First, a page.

sometimes it does feel as though I'm just always whittling away and trying to reduce myself to nothing

Curiously, I tend to feel almost exactly the opposite about decluttering: that by getting rid of the *stuff* I have more space for myself to expand into. It's the possessions (to an extent) that feel like they're squashing me into nothing.

I got more militant about this after the time I spent in Aus, where I really didn't have very much stuff at all for 10 months, & I mostly didn't miss it. Unfortunately, the awareness that, for example, I got by *just fine* with 8 tops & a couple each of skirts/pairs of trousers does not translate directly into an ability to make any serious dent in the slightly larger than that (cough) quantity of clothing (or of anything else) that I currently possess. (8 tops was admittedly slightly too few; I was pretty bored of them by the time I got back.)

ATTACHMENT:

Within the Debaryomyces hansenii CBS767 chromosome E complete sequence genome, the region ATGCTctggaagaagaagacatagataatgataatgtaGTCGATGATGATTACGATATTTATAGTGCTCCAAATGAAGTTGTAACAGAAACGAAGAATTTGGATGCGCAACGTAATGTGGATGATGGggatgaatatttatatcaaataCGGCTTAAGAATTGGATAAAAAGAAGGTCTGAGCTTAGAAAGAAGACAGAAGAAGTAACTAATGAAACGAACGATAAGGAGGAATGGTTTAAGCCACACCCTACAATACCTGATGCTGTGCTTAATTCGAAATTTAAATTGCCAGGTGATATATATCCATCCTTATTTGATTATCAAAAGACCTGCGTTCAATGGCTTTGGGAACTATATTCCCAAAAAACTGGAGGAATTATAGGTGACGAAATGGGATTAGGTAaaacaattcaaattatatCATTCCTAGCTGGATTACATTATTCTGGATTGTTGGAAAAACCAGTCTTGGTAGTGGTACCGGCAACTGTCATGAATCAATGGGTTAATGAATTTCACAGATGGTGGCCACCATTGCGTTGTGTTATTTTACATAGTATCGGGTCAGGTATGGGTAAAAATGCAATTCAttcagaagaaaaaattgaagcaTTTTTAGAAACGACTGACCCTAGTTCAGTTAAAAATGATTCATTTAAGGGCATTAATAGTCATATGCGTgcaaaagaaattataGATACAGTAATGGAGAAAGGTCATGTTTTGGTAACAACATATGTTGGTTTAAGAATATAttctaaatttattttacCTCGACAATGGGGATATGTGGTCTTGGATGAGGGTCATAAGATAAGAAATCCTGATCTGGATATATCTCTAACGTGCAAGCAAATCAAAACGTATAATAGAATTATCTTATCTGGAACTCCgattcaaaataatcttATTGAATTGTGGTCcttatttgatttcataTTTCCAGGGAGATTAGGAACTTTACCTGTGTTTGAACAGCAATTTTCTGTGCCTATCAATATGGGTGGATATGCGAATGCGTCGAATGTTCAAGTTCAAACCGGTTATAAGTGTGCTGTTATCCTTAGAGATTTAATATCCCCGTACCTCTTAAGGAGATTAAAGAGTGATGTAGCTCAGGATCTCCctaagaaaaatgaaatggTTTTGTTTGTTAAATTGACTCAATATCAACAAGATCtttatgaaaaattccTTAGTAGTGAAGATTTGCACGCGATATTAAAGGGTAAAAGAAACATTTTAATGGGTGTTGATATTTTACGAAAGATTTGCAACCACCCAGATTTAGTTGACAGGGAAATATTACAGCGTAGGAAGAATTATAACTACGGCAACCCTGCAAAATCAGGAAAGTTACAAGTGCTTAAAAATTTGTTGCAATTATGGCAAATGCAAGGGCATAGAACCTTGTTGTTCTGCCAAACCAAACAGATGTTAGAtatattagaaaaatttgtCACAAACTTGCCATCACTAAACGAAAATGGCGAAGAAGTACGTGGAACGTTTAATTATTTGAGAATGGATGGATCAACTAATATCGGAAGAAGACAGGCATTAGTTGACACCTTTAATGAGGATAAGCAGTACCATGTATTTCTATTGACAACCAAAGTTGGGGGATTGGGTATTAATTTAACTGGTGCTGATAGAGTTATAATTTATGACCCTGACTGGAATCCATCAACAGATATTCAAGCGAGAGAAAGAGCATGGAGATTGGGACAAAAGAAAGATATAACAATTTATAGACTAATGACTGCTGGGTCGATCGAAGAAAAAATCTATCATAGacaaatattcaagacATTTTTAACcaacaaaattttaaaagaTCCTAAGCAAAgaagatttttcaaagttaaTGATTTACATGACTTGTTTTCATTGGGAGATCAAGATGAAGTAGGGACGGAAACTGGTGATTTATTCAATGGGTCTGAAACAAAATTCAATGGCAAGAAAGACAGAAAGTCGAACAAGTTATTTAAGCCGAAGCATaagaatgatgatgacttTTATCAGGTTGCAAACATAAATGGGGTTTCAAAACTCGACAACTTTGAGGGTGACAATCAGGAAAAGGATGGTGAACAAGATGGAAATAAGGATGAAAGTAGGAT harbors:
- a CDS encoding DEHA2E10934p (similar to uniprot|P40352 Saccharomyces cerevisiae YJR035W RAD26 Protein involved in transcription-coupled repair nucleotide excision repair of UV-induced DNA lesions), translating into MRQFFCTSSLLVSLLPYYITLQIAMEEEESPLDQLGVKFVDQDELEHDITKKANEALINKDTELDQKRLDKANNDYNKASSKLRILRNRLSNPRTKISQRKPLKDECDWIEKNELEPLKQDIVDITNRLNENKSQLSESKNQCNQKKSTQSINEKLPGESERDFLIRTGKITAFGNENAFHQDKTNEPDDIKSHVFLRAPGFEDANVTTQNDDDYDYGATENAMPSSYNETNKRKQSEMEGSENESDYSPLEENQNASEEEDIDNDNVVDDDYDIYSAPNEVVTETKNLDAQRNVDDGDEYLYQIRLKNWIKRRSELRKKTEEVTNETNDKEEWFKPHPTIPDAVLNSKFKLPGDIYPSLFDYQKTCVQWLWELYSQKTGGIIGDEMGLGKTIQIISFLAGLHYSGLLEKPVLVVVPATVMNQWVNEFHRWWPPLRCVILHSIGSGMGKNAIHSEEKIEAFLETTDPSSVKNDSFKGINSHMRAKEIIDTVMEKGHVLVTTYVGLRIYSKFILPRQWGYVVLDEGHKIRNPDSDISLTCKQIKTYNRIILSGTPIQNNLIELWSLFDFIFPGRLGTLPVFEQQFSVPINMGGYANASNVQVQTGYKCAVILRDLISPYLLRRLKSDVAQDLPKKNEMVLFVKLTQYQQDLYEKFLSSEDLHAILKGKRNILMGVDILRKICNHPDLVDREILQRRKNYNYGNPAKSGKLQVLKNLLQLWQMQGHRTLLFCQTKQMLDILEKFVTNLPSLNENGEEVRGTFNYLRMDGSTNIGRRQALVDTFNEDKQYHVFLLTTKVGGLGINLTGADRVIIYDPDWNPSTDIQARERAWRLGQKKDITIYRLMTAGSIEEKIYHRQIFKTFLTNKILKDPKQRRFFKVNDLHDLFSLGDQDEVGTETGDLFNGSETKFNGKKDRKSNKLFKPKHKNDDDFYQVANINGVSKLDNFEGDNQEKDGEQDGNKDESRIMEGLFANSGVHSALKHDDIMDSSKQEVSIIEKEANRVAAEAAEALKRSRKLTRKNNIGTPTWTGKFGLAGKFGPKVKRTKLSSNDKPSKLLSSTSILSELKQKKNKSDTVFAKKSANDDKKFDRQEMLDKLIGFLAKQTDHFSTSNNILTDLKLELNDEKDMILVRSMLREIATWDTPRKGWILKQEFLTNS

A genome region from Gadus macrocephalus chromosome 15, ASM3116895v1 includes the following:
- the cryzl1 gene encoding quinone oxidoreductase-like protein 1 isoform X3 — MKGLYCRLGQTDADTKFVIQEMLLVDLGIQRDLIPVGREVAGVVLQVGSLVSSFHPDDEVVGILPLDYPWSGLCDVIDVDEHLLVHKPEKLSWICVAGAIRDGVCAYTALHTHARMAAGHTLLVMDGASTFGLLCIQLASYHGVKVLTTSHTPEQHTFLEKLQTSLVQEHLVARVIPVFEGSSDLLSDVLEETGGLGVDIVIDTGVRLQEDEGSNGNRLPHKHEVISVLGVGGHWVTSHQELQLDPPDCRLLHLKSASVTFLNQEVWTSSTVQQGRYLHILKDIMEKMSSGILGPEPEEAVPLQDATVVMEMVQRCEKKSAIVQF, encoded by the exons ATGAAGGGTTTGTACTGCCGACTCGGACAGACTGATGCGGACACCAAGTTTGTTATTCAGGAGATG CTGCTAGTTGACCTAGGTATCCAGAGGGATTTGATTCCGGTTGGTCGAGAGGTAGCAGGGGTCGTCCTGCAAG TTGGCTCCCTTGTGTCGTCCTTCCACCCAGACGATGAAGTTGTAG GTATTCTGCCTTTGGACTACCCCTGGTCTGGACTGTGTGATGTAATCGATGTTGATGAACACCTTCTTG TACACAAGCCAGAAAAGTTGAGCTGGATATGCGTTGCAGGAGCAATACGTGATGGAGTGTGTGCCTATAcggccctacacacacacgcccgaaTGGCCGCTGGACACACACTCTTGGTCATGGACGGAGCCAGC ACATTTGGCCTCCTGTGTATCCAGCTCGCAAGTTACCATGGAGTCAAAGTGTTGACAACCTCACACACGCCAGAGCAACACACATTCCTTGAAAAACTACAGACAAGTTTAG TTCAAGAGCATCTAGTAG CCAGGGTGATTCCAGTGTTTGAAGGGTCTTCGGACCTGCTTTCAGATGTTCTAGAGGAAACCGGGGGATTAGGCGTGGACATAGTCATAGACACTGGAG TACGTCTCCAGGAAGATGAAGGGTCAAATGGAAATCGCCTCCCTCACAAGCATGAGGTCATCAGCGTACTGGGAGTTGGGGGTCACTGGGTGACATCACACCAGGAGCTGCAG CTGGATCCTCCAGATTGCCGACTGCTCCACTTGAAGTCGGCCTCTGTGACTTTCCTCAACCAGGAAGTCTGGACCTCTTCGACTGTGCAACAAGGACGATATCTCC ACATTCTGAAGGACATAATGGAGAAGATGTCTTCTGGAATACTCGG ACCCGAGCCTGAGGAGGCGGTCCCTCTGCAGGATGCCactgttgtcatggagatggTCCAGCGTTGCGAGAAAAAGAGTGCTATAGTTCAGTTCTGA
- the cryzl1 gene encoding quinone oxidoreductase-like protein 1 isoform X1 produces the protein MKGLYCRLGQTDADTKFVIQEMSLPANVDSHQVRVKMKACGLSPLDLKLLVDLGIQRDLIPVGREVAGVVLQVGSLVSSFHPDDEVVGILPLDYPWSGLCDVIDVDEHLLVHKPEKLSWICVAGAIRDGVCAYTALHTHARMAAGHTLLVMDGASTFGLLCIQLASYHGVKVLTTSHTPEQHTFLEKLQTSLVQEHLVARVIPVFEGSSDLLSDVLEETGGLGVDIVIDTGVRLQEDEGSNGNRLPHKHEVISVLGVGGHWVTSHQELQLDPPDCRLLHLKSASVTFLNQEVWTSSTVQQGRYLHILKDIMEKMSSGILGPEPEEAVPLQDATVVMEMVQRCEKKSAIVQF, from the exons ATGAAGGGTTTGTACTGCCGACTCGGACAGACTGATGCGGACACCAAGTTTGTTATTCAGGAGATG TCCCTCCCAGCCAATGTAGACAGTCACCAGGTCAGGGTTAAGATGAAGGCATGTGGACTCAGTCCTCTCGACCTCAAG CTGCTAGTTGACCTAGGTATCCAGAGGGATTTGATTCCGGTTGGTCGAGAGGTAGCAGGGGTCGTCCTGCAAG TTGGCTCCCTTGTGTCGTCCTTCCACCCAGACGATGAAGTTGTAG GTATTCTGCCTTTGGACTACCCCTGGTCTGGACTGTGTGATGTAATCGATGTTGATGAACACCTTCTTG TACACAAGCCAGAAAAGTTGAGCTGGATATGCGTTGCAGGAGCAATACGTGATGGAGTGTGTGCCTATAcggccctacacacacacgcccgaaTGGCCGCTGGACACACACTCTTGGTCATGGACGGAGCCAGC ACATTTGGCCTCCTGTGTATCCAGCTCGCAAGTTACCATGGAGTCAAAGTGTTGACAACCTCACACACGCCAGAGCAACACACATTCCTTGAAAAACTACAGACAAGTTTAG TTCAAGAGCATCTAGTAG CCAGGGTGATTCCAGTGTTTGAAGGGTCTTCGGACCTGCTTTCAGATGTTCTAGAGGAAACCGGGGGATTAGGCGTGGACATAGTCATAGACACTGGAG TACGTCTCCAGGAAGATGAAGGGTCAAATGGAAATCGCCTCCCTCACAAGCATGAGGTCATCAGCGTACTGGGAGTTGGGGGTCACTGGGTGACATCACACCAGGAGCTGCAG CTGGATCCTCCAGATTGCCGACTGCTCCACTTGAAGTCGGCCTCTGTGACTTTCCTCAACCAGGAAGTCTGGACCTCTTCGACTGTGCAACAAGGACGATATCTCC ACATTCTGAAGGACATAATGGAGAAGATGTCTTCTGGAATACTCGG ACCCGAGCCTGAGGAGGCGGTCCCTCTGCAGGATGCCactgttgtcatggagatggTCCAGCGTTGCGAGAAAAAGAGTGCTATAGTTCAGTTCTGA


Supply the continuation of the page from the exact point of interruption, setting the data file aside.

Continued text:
On the subject of recycling: you (or anyone reading) don't by any chance know of any recycling solution for VHS tapes? Charity shop doesn't want 'em, Freecycle doesn't want 'em, council doesn't take them, & I'm loathe to put them all in landfill :/

Date: 2010-11-29 10:18 am (UTC)
lnr: (Default)
From: [personal profile] lnr
I've got a handful of VHS tapes left, and just looked on Amazon yesterday for DVDs to replace them. Given many of the DVDs only cost 3 quid new it's hard to see how there's any value at all in old VHS version :(

One or two of them weren't available on DVD and were still real money new on VHS, so might be worth something. Perhaps you could check with yours and sell the decent ones?

VHS tapes

Date: 2010-11-29 12:09 pm (UTC)
From: [identity profile] j4.livejournal.com
Some of the charity shops round here do take VHS tapes, but they sell them for e.g. 50p each, & I am sure it can't really be economical to stick price labels on them, take up shelf room with them, etc.